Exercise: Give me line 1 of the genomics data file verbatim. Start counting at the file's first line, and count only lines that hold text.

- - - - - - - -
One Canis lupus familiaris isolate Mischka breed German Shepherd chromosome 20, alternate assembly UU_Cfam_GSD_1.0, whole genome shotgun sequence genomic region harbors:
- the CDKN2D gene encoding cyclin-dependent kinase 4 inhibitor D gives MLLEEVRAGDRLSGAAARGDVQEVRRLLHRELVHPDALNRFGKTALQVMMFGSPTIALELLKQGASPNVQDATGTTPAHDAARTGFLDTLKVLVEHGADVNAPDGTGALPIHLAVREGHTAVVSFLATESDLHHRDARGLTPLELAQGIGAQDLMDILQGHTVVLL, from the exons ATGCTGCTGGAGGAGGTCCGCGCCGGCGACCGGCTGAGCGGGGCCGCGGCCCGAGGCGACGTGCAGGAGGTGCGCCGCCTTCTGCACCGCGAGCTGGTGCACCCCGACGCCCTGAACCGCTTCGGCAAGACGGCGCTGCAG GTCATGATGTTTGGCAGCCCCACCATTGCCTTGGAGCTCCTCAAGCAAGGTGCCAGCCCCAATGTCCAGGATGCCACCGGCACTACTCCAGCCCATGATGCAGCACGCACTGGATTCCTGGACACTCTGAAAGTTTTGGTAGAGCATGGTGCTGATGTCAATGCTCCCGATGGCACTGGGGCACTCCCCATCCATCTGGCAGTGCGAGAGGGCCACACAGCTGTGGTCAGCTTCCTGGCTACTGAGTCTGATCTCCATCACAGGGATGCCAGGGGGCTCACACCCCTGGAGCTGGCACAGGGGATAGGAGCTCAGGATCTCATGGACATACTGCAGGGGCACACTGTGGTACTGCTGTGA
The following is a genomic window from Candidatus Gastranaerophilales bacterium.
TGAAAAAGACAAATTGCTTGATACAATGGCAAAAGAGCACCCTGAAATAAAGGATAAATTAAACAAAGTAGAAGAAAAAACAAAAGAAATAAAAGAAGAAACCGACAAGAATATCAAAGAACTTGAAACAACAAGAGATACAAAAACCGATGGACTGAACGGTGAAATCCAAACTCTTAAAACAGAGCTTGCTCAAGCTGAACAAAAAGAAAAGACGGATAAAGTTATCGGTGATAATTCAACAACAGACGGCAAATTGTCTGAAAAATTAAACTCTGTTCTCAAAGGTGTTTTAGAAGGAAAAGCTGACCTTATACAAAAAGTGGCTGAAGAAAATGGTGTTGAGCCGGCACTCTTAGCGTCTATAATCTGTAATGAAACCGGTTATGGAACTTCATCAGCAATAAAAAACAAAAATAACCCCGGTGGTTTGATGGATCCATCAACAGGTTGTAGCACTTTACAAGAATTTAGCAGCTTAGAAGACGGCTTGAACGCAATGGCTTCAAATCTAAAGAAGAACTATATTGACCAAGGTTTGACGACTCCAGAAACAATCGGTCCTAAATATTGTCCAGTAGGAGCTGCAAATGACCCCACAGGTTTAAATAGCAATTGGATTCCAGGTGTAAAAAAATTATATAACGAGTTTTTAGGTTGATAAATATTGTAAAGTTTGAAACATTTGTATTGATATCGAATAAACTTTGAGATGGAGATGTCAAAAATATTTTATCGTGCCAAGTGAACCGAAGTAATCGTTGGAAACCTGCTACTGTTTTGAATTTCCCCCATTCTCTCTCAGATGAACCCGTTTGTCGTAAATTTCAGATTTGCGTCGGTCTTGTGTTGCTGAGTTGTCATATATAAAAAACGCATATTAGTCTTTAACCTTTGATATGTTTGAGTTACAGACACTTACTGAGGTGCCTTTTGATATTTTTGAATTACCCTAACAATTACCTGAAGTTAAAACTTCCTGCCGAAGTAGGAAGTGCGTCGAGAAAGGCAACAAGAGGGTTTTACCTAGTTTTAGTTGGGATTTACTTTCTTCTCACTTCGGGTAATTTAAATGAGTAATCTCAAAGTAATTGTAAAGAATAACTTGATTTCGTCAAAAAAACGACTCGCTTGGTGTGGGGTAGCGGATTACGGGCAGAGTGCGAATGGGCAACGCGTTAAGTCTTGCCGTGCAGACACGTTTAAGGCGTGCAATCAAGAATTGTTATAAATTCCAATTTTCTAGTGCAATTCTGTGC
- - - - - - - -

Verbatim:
One Canis lupus familiaris isolate Mischka breed German Shepherd chromosome 20, alternate assembly UU_Cfam_GSD_1.0, whole genome shotgun sequence genomic region harbors: